April 29, 2017
After two years in which we have come to love New York City the moment finally came to say goodbye. The moment was bitter-sweet; on the one hand we were both sad to leave New York and more than a few tears were shed over last couple weeks during several going away dinners, drinks and other get-togethers. On the other hand we knew that leaving Manhattan meant the start of an amazing adventure!
Before we could leave last Thursday there was however one small hurdle. Our entire apartment was still fully furnished and nothing was packed. Luckily we had the help of three incredibly efficient movers, who within four hours managed to disassemble, pack and move to the truck our entire apartment. Since we weren’t allowed to help the movers pack any of our stuff, we did what we do best; spend money. Annemarie splurged on a last batch of warm cookies from Levain, while I went and got a little camcorder.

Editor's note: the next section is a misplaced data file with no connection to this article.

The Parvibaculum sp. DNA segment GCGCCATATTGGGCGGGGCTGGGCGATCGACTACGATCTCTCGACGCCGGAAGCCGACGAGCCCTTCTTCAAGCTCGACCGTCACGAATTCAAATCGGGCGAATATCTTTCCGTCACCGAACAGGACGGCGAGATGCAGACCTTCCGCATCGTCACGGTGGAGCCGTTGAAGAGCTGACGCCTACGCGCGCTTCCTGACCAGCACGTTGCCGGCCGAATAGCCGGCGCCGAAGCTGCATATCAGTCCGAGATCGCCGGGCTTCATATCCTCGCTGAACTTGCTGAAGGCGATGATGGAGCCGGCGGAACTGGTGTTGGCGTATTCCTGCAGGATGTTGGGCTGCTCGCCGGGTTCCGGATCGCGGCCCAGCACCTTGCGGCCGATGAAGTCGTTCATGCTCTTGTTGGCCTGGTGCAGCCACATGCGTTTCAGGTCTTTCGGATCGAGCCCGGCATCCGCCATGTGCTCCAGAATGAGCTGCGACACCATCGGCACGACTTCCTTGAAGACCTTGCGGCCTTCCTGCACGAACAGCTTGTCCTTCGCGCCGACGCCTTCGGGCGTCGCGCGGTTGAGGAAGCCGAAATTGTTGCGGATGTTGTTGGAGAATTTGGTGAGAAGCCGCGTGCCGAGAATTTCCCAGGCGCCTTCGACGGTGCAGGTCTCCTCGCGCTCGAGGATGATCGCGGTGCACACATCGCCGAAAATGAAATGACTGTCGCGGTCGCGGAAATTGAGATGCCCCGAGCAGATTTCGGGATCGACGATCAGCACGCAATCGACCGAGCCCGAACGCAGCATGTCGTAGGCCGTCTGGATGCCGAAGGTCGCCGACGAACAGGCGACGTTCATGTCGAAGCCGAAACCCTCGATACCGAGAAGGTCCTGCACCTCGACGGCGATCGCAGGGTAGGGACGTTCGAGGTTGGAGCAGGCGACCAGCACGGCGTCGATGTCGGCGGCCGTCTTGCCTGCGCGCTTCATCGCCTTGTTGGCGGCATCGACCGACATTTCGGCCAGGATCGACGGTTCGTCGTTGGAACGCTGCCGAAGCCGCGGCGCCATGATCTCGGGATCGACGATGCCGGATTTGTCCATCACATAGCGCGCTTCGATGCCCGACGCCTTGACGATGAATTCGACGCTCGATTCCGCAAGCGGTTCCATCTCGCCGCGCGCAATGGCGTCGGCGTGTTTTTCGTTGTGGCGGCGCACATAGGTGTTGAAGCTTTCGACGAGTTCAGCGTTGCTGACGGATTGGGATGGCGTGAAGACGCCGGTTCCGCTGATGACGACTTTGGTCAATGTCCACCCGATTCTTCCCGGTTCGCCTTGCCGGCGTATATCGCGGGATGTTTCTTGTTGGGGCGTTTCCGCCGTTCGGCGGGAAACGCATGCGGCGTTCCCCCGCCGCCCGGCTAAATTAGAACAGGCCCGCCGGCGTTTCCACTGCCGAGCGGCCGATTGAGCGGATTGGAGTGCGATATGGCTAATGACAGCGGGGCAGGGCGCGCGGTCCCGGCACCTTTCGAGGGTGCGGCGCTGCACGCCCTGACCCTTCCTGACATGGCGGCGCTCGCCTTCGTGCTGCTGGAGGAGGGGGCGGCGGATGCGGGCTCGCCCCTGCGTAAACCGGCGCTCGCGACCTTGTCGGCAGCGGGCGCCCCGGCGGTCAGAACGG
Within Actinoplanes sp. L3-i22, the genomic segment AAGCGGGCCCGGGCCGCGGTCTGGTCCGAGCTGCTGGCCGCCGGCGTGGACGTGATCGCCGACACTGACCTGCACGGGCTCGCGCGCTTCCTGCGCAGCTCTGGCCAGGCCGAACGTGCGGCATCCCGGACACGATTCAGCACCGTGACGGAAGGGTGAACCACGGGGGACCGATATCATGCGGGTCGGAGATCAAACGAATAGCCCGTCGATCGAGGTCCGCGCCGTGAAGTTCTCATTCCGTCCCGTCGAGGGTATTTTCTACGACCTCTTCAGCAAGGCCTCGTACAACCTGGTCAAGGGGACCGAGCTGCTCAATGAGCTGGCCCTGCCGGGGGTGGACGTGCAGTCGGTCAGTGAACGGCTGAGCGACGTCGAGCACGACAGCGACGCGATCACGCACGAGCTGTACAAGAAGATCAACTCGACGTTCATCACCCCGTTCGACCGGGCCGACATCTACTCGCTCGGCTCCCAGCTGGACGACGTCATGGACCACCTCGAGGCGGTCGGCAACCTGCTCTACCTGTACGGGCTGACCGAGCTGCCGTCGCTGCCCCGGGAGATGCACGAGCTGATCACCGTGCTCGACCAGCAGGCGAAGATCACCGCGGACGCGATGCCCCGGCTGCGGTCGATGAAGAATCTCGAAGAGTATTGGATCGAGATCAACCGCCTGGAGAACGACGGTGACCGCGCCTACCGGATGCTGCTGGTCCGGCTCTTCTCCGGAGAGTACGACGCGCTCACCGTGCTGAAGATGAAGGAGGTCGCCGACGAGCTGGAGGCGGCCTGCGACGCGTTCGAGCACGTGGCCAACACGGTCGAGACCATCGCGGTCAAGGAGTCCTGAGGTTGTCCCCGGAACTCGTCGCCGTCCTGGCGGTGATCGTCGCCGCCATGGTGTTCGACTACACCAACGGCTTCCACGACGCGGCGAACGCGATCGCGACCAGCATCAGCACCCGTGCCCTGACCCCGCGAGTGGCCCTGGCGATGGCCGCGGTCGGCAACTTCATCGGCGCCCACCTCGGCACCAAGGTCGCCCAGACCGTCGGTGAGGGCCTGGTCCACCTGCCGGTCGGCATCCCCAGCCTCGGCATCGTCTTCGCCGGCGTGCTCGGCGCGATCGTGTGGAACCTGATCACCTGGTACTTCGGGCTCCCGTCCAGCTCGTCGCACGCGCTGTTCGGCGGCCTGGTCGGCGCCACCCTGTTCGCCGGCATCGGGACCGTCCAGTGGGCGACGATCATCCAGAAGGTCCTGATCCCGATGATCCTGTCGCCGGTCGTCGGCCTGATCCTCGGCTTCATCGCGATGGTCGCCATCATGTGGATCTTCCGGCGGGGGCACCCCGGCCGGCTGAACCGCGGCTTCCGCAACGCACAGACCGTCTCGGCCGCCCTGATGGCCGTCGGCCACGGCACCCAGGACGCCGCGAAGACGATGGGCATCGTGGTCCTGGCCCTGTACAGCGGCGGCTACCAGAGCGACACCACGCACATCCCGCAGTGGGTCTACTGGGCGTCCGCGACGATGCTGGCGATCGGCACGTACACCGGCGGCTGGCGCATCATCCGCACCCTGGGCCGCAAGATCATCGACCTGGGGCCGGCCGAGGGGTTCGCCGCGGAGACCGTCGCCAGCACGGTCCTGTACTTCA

Movers in action
With the apartment empty, the movers gone and the car packed we are ready to start! First stop? Delaware. To be honest last two years, no-one ever mentioned Delaware to us. Not in a good way, not in a bad way. It seems as if Delaware might very well be the most forgotten state in the US. In fact the only time I ever see Delaware mentioned is when I read my corporate email signature since my employer, along met 2/3 of the Fortune 500 companies, is legally incorporated in Delaware; a true tax haven.
After only one day we started to understand why no-one ever speaks of Delaware. The natural beauty is not as impressive as it is in other states, and none of the cities are any kind of interesting. That is not to say there aren’t things to enjoy along the road if you like some quirkiness. Some highlights for us are, 1) A house that looks like an UFO, 2) A car throwing monster called Miles and 3) A candy shop with a little beach on the parking lot with massive lollipops.
Another highlight of Delaware is the Air Mobility Command Museum, which has a large collection of fully restored U.S. Military aircraft. All tours within the museum are done by old Airforce veterans. And when I say old, I mean really old. Literally every power outlet in the museum was being used to charge mobility scooters (“scootmobielen”).